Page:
Number of Months of Inventory
The number of months of inventory is another important measure of the balance between housing supply and demand. It represents the number of months it would take to completely liquidate current inventories at the current rate of sales activity.
There were 4.8 months of inventory on a national basis at the end of August 2016. This was up from 4.6 months in the previous three months and marked the first increase in almost a year.
The number of months of inventory had been trending lower since early 2015, reflecting increasingly tighter housing markets in Ontario – and, until recently, in B.C. It nonetheless remains below two months in Victoria and virtually everywhere within the Greater Golden Horseshoe region, including Greater Toronto, Hamilton-Burlington, Oakville-Milton, Guelph, Kitchener-Waterloo, Cambridge, Brantford, the Niagara Region, Barrie and Woodstock-Ingersoll. Indeed, major areas within the GTA have less than one month of inventory.
Prices Continue to Rise
The Aggregate Composite MLS House Price Index (HPI) rose 14.7% y-o-y last month, the largest gain in nearly ten years. This price index, unlike those provided by local real estate boards and other data sources, provides the best gauge of price trends because it corrects for changes in the mix of sales activity (between types and sizes of housing) from one month to the next.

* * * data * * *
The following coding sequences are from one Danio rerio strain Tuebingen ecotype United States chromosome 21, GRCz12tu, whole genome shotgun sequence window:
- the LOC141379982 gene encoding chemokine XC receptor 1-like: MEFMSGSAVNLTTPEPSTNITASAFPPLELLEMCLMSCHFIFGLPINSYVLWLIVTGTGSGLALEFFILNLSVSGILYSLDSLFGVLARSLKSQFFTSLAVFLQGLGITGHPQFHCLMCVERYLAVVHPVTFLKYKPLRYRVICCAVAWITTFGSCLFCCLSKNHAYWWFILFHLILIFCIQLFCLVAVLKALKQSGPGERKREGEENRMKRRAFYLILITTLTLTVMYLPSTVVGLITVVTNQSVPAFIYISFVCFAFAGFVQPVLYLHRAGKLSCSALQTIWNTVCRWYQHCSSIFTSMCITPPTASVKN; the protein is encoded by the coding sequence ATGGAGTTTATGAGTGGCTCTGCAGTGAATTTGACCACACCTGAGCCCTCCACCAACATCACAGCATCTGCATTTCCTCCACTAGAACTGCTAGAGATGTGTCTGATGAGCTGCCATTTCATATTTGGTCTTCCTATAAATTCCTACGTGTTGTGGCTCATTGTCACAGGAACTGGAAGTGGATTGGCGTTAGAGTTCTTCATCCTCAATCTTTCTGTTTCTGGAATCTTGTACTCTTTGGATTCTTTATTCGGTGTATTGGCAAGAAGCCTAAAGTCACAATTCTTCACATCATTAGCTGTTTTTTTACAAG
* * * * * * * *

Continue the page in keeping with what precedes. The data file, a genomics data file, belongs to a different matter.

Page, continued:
For the seventh consecutive month, y-o-y price growth accelerated for all types of property. Two-storey single-family home prices continued to rise the most (16.3%), followed by one-storey single family homes (14.4%), while apartment unit prices rose 11.7% y-o-y.
Greater Vancouver (+31.4 percent) and the Fraser Valley (+38.3 percent) posted the largest y-o-y gains by a wide margin. Smaller double-digit y-o-y percentage price gains were also recorded by Greater Toronto (+17.2 percent), Victoria (+18.9 percent) and Vancouver Island (+13.1 percent).
By contrast, prices were down -4.1 percent y-o-y in Calgary in August. Although prices there have held steady since May 2016, they have remained down from year-ago levels since September 2015 and are 4.7 percent below the peak reached in January 2015.
Additionally, prices were down by -0.9 percent y-o-y in Saskatoon in August. While prices have remained below year-ago levels since August 2015, they are on track to begin rebounding before year-end, should current trends persist.
Meanwhile, home prices posted additional y-o-y gains in Greater Moncton (+6.6 percent), Regina (+3.7 percent), Greater Montreal (+2.5 percent) and Ottawa (+1.7 percent).
By Dr. Sherry Cooper
About Dr. Sherry Cooper:
Dr. Sherry Cooper took the position of Chief Economist, for Dominion Lending Centres in early 2015. Prior to joining DLC, Dr. Cooper was the Chief Economist with one of Canada’s largest financial institutions and is well versed in the mortgage sector. Dr. Cooper has an M.A. and Ph.D. in Economics from the University of Pittsburgh. She began her career at the United States Federal Reserve Board in Washington, D.C. where she worked very closely with then-Chairman, Paul Volcker, a relationship she maintains today. After five years at the Federal Reserve, she joined the Federal National Mortgage Association as Director of Financial Economics.